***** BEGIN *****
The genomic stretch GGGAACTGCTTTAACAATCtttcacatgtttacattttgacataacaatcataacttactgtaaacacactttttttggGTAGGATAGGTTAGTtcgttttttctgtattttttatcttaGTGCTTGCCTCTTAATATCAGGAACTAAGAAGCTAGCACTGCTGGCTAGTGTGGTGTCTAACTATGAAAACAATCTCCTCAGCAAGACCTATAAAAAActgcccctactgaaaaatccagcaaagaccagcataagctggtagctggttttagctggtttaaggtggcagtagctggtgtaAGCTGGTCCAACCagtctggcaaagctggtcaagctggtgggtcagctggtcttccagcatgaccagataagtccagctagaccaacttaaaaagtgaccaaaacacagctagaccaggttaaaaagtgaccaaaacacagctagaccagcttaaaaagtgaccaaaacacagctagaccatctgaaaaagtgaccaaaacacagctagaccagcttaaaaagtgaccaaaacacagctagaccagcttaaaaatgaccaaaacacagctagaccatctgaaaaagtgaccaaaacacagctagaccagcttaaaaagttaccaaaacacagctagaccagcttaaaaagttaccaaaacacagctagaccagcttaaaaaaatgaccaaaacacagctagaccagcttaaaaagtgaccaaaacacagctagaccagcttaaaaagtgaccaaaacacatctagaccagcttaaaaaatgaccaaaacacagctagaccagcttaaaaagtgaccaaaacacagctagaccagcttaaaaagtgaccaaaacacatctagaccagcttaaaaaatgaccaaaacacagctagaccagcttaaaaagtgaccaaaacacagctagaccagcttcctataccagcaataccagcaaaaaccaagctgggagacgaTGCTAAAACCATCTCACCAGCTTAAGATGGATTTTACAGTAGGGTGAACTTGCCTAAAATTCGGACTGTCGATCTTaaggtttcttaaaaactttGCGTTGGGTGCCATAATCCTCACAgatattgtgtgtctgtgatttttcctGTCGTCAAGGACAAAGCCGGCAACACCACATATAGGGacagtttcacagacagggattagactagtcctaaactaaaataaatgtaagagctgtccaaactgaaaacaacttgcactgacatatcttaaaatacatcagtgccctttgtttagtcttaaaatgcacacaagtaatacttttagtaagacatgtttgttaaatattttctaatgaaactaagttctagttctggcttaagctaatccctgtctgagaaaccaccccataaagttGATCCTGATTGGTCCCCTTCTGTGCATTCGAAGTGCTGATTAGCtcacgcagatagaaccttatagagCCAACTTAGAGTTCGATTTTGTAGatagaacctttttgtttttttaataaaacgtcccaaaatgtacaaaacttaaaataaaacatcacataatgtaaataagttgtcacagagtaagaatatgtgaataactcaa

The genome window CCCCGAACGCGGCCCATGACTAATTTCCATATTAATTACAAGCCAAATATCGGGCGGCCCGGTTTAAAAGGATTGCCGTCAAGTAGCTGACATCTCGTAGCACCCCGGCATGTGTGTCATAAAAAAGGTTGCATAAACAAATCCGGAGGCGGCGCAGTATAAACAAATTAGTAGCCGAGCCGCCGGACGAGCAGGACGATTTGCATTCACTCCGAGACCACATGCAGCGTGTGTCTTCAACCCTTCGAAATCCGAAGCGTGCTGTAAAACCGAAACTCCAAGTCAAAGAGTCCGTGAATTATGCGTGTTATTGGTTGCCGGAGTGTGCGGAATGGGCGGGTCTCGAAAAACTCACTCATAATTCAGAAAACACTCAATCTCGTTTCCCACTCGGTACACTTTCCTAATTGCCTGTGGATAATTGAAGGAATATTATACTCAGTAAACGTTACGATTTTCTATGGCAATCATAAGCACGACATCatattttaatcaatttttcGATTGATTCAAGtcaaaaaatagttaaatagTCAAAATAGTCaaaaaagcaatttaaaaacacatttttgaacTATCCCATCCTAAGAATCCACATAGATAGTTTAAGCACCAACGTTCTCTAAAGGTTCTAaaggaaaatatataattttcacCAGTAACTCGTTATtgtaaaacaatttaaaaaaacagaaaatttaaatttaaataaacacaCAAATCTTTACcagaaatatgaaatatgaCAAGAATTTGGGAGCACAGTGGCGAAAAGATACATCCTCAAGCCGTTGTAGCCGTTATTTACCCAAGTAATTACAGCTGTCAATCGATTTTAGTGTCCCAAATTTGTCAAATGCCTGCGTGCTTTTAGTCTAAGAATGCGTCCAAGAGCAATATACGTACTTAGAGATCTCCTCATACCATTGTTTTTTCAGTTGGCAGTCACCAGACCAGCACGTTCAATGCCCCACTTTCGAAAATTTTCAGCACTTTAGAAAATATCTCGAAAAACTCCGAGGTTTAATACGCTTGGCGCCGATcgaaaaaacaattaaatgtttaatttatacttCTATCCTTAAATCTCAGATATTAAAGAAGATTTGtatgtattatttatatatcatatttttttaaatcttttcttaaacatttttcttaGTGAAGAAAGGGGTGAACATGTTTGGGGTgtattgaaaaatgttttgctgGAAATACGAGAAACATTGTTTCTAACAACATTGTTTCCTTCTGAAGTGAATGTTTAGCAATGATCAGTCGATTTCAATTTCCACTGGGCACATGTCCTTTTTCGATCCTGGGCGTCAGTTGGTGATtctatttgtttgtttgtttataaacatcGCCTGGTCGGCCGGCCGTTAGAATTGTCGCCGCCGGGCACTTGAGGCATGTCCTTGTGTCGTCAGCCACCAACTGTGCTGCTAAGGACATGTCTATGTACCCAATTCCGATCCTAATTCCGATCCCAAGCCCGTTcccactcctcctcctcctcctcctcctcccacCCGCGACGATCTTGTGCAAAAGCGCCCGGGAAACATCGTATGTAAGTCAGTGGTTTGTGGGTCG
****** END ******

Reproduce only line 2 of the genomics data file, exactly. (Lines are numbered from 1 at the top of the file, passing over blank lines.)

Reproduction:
The genome window CCCCGAACGCGGCCCATGACTAATTTCCATATTAATTACAAGCCAAATATCGGGCGGCCCGGTTTAAAAGGATTGCCGTCAAGTAGCTGACATCTCGTAGCACCCCGGCATGTGTGTCATAAAAAAGGTTGCATAAACAAATCCGGAGGCGGCGCAGTATAAACAAATTAGTAGCCGAGCCGCCGGACGAGCAGGACGATTTGCATTCACTCCGAGACCACATGCAGCGTGTGTCTTCAACCCTTCGAAATCCGAAGCGTGCTGTAAAACCGAAACTCCAAGTCAAAGAGTCCGTGAATTATGCGTGTTATTGGTTGCCGGAGTGTGCGGAATGGGCGGGTCTCGAAAAACTCACTCATAATTCAGAAAACACTCAATCTCGTTTCCCACTCGGTACACTTTCCTAATTGCCTGTGGATAATTGAAGGAATATTATACTCAGTAAACGTTACGATTTTCTATGGCAATCATAAGCACGACATCatattttaatcaatttttcGATTGATTCAAGtcaaaaaatagttaaatagTCAAAATAGTCaaaaaagcaatttaaaaacacatttttgaacTATCCCATCCTAAGAATCCACATAGATAGTTTAAGCACCAACGTTCTCTAAAGGTTCTAaaggaaaatatataattttcacCAGTAACTCGTTATtgtaaaacaatttaaaaaaacagaaaatttaaatttaaataaacacaCAAATCTTTACcagaaatatgaaatatgaCAAGAATTTGGGAGCACAGTGGCGAAAAGATACATCCTCAAGCCGTTGTAGCCGTTATTTACCCAAGTAATTACAGCTGTCAATCGATTTTAGTGTCCCAAATTTGTCAAATGCCTGCGTGCTTTTAGTCTAAGAATGCGTCCAAGAGCAATATACGTACTTAGAGATCTCCTCATACCATTGTTTTTTCAGTTGGCAGTCACCAGACCAGCACGTTCAATGCCCCACTTTCGAAAATTTTCAGCACTTTAGAAAATATCTCGAAAAACTCCGAGGTTTAATACGCTTGGCGCCGATcgaaaaaacaattaaatgtttaatttatacttCTATCCTTAAATCTCAGATATTAAAGAAGATTTGtatgtattatttatatatcatatttttttaaatcttttcttaaacatttttcttaGTGAAGAAAGGGGTGAACATGTTTGGGGTgtattgaaaaatgttttgctgGAAATACGAGAAACATTGTTTCTAACAACATTGTTTCCTTCTGAAGTGAATGTTTAGCAATGATCAGTCGATTTCAATTTCCACTGGGCACATGTCCTTTTTCGATCCTGGGCGTCAGTTGGTGATtctatttgtttgtttgtttataaacatcGCCTGGTCGGCCGGCCGTTAGAATTGTCGCCGCCGGGCACTTGAGGCATGTCCTTGTGTCGTCAGCCACCAACTGTGCTGCTAAGGACATGTCTATGTACCCAATTCCGATCCTAATTCCGATCCCAAGCCCGTTcccactcctcctcctcctcctcctcctcccacCCGCGACGATCTTGTGCAAAAGCGCCCGGGAAACATCGTATGTAAGTCAGTGGTTTGTGGGTCG